A proposed class action filed late last week claims a defect in certain Apple Watches causes their screens to break, crack or detach unexpectedly.
The 56-page lawsuit claims the apparent defect—which the case says affects all models and sizes of the First Generation, Series 1 through Series 6, and Series SE Apple Watches—is a result of Apple’s failure to provide sufficient space inside its watches to allow for the lithium-ion battery to swell. Without a “thermal or other solution” to prevent the battery from swelling or a protective guard to keep it from making contact with the watch face, a swollen battery puts pressure on the screen and can cause it to break, shatter or detach, the case relays.
A broken or detached screen, aside from preventing a user from operating their Apple Watch, also poses a significant safety risk as the edges of the Ion-X or sapphire crystal glass used in the devices’ screens are razor sharp and can cause lacerations, cuts, abrasions and other serious injuries, the lawsuit alleges.
One of the plaintiffs who filed the case claims to have suffered severe injury when his watch face detached and sliced the underside of his forearm. Prior to his injury, the plaintiff’s watch had no cracks or damage, with only a few cosmetic scratches, according to the complaint. The plaintiff says he was sitting in a golf cart on September 8, 2020 when the glass from his Apple Watch screen, which had popped off and was hanging from the device by only a “tiny flexible wire” (shown below), cut a vein in his arm.
The lawsuit claims Apple has known of the defect in its watches for years yet failed to provide an appropriate remedy. When users attempt to have their watches fixed, Apple refuses to pay for the repairs and instead blames the broken screens on “accidental damage” caused by the wearer, the case says. Moreover, even if consumers pay the exorbitant fee to have their Apple Watch repaired, they still run the risk of experiencing future harm as the repaired watch would still be afflicted with the same defect, according to the suit.
The lawsuit alleges consumers would not have purchased the Apple Watch, or would have paid less, had they known the devices were defective and posed a significant safety hazard.
Lawsuit Claims Alleged Defect Has Long History
The case claims Apple has known about its watch screens’ propensity to crack, shatter or detach since, or even before, it started selling them in 2015.
While advertising the “smart watches” as safe and highlighting their ability to contribute to healthier lifestyles, Apple concealed from consumers that the devices were plagued by a defect that presents a “substantial” risk of serious injury and renders the watches unusable, the suit alleges.
According to the case, users began complaining to Apple about the watches’ propensity to break “almost immediately” after the tech giant released the First-Generation Apple Watch. The suit claims the Apple Watch “Support Communities” forum is replete with complaints from users who reported that their Apple Watch faces detached or broke.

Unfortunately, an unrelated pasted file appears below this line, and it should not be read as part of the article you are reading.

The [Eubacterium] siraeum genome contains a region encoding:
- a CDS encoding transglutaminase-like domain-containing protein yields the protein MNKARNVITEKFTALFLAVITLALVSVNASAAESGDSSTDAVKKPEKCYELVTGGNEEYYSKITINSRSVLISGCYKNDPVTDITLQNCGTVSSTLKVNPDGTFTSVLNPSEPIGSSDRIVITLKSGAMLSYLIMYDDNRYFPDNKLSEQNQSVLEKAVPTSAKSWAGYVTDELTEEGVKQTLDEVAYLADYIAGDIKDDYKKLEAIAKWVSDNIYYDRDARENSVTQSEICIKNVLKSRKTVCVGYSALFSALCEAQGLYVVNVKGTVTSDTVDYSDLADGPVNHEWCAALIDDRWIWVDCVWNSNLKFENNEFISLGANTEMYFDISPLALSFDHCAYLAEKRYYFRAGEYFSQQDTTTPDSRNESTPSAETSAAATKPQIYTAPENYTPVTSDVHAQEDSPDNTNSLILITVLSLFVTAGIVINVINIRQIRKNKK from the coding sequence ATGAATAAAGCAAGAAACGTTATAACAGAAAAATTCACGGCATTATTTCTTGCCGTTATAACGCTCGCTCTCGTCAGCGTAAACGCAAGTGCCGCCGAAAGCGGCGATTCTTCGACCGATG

Nevertheless, the case says, Apple has refused to recall or repair the watches under warranty and instead charges consumers anywhere from $159 to $2,800 for repairs, depending on the series and model.
The proposed class action goes on to claim that Apple announced a screen replacement program in August 2019 through which the company promised to replace the screen free of charge on certain eligible Apple Watches. According to the suit, the program only covered aluminum models of the Apple Watch Series 2 and Series 3 devices whose screens cracked in a particular way. Moreover, the case claims Apple knew that its screen repairs would not resolve the underlying issue with the watches. According to the suit, watches whose screens were replaced under the program “continue to fail at a high rate.”
The case further notes that Apple has faced prior litigation over the alleged defect in its Apple Watches. While one case was dismissed for being too “vague,” another proposed class action was voluntarily dismissed by the plaintiff in April 2020 after partially surviving Apple’s attempt to have the case thrown out.
Who Does the Lawsuit Look to Cover?
The lawsuit seeks to cover anyone who purchased, other than for resale, a First Generation, Series 1, Series 2, Series 3, Series 4, Series 5, Series 6 or Series SE Apple Watch in the U.S. for personal, consumer or household use.
How Do I Join the Lawsuit?
There’s typically nothing you need to do to join a class action lawsuit. If the case moves forward and settles, that’s when class members, i.e., the people mentioned in the above section, should be able to file a claim for whatever compensation the court deems appropriate.
Keep in mind that it may take months or years for a class action to be resolved. In the meantime, one of the best things you can do is to stay informed. Check back to this page for updates.
You can also get class action news and settlement information sent straight to your inbox by signing up for ClassAction.org’s free weekly newsletter here.
Warning: The complaint below contains a graphic image of the plaintiff’s injury.